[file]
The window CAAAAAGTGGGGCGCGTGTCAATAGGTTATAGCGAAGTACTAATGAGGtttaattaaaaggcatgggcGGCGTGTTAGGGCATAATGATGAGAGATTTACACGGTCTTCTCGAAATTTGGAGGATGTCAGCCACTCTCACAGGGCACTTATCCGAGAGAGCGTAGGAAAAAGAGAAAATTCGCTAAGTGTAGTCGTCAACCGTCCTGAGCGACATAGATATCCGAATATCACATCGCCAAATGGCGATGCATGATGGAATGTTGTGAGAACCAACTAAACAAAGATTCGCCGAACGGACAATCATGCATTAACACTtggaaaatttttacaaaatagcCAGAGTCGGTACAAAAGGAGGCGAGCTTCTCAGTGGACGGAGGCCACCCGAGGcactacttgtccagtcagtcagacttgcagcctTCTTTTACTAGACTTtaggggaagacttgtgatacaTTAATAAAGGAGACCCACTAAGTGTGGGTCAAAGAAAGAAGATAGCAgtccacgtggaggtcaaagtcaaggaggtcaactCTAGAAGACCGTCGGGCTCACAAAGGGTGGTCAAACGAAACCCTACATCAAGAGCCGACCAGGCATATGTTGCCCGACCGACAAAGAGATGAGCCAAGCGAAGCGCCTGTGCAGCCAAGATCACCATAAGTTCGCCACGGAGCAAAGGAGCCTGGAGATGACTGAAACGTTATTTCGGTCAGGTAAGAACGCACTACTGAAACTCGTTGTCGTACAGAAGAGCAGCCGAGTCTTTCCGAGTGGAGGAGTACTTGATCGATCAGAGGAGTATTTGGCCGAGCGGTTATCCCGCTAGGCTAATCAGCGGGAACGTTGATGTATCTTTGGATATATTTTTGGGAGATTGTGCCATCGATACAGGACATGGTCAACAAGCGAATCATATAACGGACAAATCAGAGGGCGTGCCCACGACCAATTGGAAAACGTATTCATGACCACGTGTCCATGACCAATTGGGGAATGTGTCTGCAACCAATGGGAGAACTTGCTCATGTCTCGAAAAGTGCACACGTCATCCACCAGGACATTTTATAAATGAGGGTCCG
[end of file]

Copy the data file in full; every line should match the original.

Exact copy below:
The window CAAAAAGTGGGGCGCGTGTCAATAGGTTATAGCGAAGTACTAATGAGGtttaattaaaaggcatgggcGGCGTGTTAGGGCATAATGATGAGAGATTTACACGGTCTTCTCGAAATTTGGAGGATGTCAGCCACTCTCACAGGGCACTTATCCGAGAGAGCGTAGGAAAAAGAGAAAATTCGCTAAGTGTAGTCGTCAACCGTCCTGAGCGACATAGATATCCGAATATCACATCGCCAAATGGCGATGCATGATGGAATGTTGTGAGAACCAACTAAACAAAGATTCGCCGAACGGACAATCATGCATTAACACTtggaaaatttttacaaaatagcCAGAGTCGGTACAAAAGGAGGCGAGCTTCTCAGTGGACGGAGGCCACCCGAGGcactacttgtccagtcagtcagacttgcagcctTCTTTTACTAGACTTtaggggaagacttgtgatacaTTAATAAAGGAGACCCACTAAGTGTGGGTCAAAGAAAGAAGATAGCAgtccacgtggaggtcaaagtcaaggaggtcaactCTAGAAGACCGTCGGGCTCACAAAGGGTGGTCAAACGAAACCCTACATCAAGAGCCGACCAGGCATATGTTGCCCGACCGACAAAGAGATGAGCCAAGCGAAGCGCCTGTGCAGCCAAGATCACCATAAGTTCGCCACGGAGCAAAGGAGCCTGGAGATGACTGAAACGTTATTTCGGTCAGGTAAGAACGCACTACTGAAACTCGTTGTCGTACAGAAGAGCAGCCGAGTCTTTCCGAGTGGAGGAGTACTTGATCGATCAGAGGAGTATTTGGCCGAGCGGTTATCCCGCTAGGCTAATCAGCGGGAACGTTGATGTATCTTTGGATATATTTTTGGGAGATTGTGCCATCGATACAGGACATGGTCAACAAGCGAATCATATAACGGACAAATCAGAGGGCGTGCCCACGACCAATTGGAAAACGTATTCATGACCACGTGTCCATGACCAATTGGGGAATGTGTCTGCAACCAATGGGAGAACTTGCTCATGTCTCGAAAAGTGCACACGTCATCCACCAGGACATTTTATAAATGAGGGTCCG